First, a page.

I just read something on Slashdot that should be a great big red flag to anyone that has any interest in email privacy at all.

The 11th Circuit court handed down a decision in Rehberg v. Paulk which severely limits how much fourth amendment protection there is for Email.  The decision was that constitutional protection in stored copies of e-mail held by third parties disappears as soon as any copy of the communication is delivered.

The problem with this is that because of how email works, Just because a copy of the message was delivered to you when your email program downloaded it from the server it doesn’t mean that the copy on the server instantly ceases to exist.  This means that the government or any Law Enforcement Agency can just wait until email is delivered and then snag a copy from the server it was delivered from.

If you’d like an in depth look at why this decision is wrong I suggest you have a look at this article.  The author goes into the legal nuts and bolts of why the 11th circuit court is wrong.

Regardless of whether it’s ever overturned or not, this case serves as a reminder that even with forth amendment protections, email is NOT very private at all unless you take steps to MAKE it private.

The only real answer to the problem of course is to use encryption.  And before you start going with the “If you haven’t got anything to hide then you have nothing to worry about” crap think about this.  For the average person (even law abiding people), it’s not a question of having “something to hide” so much as having privacy.  Back in the days when everybody used postal mail, if you didn’t want the contents of your message to be read then you would use a security envelope or perhaps even put it into a package that was much more difficult to open.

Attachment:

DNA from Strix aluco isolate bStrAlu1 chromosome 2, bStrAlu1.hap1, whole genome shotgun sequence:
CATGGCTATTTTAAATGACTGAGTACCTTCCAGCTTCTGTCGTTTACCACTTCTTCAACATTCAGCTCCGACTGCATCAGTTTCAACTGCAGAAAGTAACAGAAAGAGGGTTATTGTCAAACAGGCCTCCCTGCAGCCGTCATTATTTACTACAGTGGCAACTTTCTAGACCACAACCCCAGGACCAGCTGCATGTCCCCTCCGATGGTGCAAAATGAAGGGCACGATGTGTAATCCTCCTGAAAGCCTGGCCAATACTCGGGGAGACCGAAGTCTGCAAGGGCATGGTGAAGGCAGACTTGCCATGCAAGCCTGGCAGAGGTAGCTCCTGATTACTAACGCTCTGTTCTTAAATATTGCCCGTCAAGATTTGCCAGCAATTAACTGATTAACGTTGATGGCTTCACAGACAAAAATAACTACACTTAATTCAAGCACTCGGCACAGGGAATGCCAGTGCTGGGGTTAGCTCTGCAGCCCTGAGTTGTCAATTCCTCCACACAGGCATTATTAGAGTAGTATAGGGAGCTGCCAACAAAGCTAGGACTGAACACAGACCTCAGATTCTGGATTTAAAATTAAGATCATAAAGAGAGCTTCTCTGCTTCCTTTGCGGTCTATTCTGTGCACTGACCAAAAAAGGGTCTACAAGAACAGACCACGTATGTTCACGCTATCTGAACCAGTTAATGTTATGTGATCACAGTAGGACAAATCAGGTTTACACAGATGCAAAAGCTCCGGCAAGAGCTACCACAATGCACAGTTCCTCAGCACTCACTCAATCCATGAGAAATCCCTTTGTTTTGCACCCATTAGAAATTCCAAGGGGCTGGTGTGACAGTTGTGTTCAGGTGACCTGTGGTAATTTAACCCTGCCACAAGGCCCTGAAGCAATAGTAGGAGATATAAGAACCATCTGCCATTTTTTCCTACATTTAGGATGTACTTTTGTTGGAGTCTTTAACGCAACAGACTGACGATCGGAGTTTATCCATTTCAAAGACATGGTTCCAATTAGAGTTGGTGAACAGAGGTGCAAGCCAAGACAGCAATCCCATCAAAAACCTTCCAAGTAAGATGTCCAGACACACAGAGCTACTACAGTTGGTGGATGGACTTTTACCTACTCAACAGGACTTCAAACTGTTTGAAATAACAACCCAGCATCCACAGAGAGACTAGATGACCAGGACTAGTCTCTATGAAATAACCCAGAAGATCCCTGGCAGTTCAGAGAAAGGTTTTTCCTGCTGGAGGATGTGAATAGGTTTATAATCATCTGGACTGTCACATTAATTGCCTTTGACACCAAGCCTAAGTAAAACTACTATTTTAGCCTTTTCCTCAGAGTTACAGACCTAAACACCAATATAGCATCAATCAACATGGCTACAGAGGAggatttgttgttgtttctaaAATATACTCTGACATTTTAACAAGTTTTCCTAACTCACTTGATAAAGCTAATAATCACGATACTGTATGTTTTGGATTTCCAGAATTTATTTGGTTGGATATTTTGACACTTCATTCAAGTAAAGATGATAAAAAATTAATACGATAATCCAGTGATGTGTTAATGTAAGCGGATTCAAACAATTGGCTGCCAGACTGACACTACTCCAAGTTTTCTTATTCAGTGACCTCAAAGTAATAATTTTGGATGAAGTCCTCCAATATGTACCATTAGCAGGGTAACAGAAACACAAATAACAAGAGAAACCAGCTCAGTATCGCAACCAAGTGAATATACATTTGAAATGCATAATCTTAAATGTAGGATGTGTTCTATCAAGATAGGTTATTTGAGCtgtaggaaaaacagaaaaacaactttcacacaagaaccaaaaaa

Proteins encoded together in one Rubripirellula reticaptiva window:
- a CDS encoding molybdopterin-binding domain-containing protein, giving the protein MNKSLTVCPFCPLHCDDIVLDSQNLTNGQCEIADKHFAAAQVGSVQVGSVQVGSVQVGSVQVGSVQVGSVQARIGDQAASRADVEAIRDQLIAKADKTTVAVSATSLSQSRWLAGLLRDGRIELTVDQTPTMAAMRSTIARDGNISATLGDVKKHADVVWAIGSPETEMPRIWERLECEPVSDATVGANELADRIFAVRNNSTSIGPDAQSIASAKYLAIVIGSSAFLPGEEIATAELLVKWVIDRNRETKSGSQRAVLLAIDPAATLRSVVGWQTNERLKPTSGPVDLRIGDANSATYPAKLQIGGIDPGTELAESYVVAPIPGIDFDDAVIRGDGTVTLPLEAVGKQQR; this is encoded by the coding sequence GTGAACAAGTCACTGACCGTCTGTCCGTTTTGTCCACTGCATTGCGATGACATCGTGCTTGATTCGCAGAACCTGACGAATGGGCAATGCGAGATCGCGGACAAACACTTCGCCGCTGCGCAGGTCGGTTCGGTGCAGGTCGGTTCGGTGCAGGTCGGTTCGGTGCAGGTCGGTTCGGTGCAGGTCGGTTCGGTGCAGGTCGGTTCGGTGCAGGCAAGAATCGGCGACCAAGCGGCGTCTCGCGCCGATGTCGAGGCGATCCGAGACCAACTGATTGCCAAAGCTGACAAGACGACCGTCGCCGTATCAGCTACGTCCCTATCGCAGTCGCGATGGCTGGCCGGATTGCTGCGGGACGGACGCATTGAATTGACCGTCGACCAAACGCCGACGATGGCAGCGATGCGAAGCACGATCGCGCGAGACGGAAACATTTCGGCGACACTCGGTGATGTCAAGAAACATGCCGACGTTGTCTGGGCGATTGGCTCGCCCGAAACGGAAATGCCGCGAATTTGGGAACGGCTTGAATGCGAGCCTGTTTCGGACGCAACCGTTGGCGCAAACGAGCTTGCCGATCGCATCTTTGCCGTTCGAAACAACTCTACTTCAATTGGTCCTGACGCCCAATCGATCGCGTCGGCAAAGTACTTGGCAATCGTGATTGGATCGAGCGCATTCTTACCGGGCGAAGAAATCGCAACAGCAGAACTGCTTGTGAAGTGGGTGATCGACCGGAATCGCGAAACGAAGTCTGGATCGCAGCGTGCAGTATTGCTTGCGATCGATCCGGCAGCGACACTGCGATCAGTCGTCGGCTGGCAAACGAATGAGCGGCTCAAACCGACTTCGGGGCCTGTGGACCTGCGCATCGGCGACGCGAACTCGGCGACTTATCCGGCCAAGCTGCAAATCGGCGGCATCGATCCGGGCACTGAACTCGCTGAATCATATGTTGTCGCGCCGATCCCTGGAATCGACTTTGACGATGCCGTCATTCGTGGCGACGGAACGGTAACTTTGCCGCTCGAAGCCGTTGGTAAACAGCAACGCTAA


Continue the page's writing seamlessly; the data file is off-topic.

The same thing applies to email.  People send emails every day the contents of which they very much do NOT want to be read by anyone but the intended recipient.  Those emails can be literally anything from important business matters about a new secret project to you Aunt Jane’s secret collection of home remedies for acne.  The point is that you want them to be read only by the person that you’re sending them to and that anyone else reading them is an invasion of privacy.

This is where encryption comes in.  For example if you use Thunderbird as your email program it’s a small thing to get a plugin called Enigmail and a copy of GnuPG, take a few minutes to read some instructions about how to set them up and create a keypair, publish the public part of the key and you’re ready to begin encrypting your email.

Ok, Granted, it’s not much use to encrypt email unless the other party has the same kind of setup but that’s really easy.  All of the programs I just mentioned are free and take only minutes to set up.

I have personally been using encryption for years.  Even when I don’t encrypt emails I use Enigmail & GnuPG to digitally sign all of my emails so that the recipients can A, verify that it was me that sent it and B, they can tell if the message has been altered in any way.

If you want your email to be private the ONLY way to insure this is to use encryption.  I think that it’s long overdue for encryption to come into mainstream use.  It’s not hard to do and does something that regular, unencrypted, email can’t do: It guarantees that you have an “Expectation of privacy” because you have taken extra steps to make it clear to anyone looking at the message that you don’t want anyone but the intended recipient to read it.

Technorati Tags: enigmail, email, privacy, 11th circuit court, forth amendment, encryption, gnupg

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